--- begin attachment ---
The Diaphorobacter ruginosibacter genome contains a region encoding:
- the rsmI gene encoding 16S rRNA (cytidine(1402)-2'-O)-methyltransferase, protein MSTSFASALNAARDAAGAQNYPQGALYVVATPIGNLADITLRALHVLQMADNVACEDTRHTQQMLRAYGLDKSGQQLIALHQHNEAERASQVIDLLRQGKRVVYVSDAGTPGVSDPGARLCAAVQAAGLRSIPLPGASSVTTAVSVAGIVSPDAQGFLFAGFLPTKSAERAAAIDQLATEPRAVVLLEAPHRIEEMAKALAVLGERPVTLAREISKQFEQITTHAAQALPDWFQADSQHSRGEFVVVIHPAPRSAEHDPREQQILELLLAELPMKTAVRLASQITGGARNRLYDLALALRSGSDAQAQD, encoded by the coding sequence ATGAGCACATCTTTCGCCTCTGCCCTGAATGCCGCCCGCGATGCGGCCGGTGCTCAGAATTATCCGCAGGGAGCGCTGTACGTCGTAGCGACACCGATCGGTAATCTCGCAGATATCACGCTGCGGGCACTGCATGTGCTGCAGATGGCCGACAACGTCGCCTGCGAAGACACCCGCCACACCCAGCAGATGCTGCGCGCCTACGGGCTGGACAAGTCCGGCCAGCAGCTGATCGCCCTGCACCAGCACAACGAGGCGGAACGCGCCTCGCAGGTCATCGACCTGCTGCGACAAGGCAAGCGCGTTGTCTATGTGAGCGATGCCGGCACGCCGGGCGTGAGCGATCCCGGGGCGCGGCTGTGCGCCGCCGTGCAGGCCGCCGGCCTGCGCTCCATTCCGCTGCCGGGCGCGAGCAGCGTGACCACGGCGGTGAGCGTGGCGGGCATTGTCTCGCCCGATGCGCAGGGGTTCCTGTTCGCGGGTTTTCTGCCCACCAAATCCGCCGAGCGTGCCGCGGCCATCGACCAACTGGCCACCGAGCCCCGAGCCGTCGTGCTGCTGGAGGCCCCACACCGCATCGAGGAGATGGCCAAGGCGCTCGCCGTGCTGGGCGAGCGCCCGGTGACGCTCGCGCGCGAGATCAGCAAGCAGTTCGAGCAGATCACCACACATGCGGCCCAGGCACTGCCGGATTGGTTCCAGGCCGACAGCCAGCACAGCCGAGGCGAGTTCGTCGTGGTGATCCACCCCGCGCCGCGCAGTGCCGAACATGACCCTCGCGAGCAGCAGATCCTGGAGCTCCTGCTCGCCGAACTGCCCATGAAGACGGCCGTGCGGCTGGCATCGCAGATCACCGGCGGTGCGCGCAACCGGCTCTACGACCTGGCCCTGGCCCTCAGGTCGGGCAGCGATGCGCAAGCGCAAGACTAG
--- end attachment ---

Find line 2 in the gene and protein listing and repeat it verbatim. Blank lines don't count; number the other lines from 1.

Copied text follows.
- the rsmI gene encoding 16S rRNA (cytidine(1402)-2'-O)-methyltransferase, protein MSTSFASALNAARDAAGAQNYPQGALYVVATPIGNLADITLRALHVLQMADNVACEDTRHTQQMLRAYGLDKSGQQLIALHQHNEAERASQVIDLLRQGKRVVYVSDAGTPGVSDPGARLCAAVQAAGLRSIPLPGASSVTTAVSVAGIVSPDAQGFLFAGFLPTKSAERAAAIDQLATEPRAVVLLEAPHRIEEMAKALAVLGERPVTLAREISKQFEQITTHAAQALPDWFQADSQHSRGEFVVVIHPAPRSAEHDPREQQILELLLAELPMKTAVRLASQITGGARNRLYDLALALRSGSDAQAQD, encoded by the coding sequence ATGAGCACATCTTTCGCCTCTGCCCTGAATGCCGCCCGCGATGCGGCCGGTGCTCAGAATTATCCGCAGGGAGCGCTGTACGTCGTAGCGACACCGATCGGTAATCTCGCAGATATCACGCTGCGGGCACTGCATGTGCTGCAGATGGCCGACAACGTCGCCTGCGAAGACACCCGCCACACCCAGCAGATGCTGCGCGCCTACGGGCTGGACAAGTCCGGCCAGCAGCTGATCGCCCTGCACCAGCACAACGAGGCGGAACGCGCCTCGCAGGTCATCGACCTGCTGCGACAAGGCAAGCGCGTTGTCTATGTGAGCGATGCCGGCACGCCGGGCGTGAGCGATCCCGGGGCGCGGCTGTGCGCCGCCGTGCAGGCCGCCGGCCTGCGCTCCATTCCGCTGCCGGGCGCGAGCAGCGTGACCACGGCGGTGAGCGTGGCGGGCATTGTCTCGCCCGATGCGCAGGGGTTCCTGTTCGCGGGTTTTCTGCCCACCAAATCCGCCGAGCGTGCCGCGGCCATCGACCAACTGGCCACCGAGCCCCGAGCCGTCGTGCTGCTGGAGGCCCCACACCGCATCGAGGAGATGGCCAAGGCGCTCGCCGTGCTGGGCGAGCGCCCGGTGACGCTCGCGCGCGAGATCAGCAAGCAGTTCGAGCAGATCACCACACATGCGGCCCAGGCACTGCCGGATTGGTTCCAGGCCGACAGCCAGCACAGCCGAGGCGAGTTCGTCGTGGTGATCCACCCCGCGCCGCGCAGTGCCGAACATGACCCTCGCGAGCAGCAGATCCTGGAGCTCCTGCTCGCCGAACTGCCCATGAAGACGGCCGTGCGGCTGGCATCGCAGATCACCGGCGGTGCGCGCAACCGGCTCTACGACCTGGCCCTGGCCCTCAGGTCGGGCAGCGATGCGCAAGCGCAAGACTAG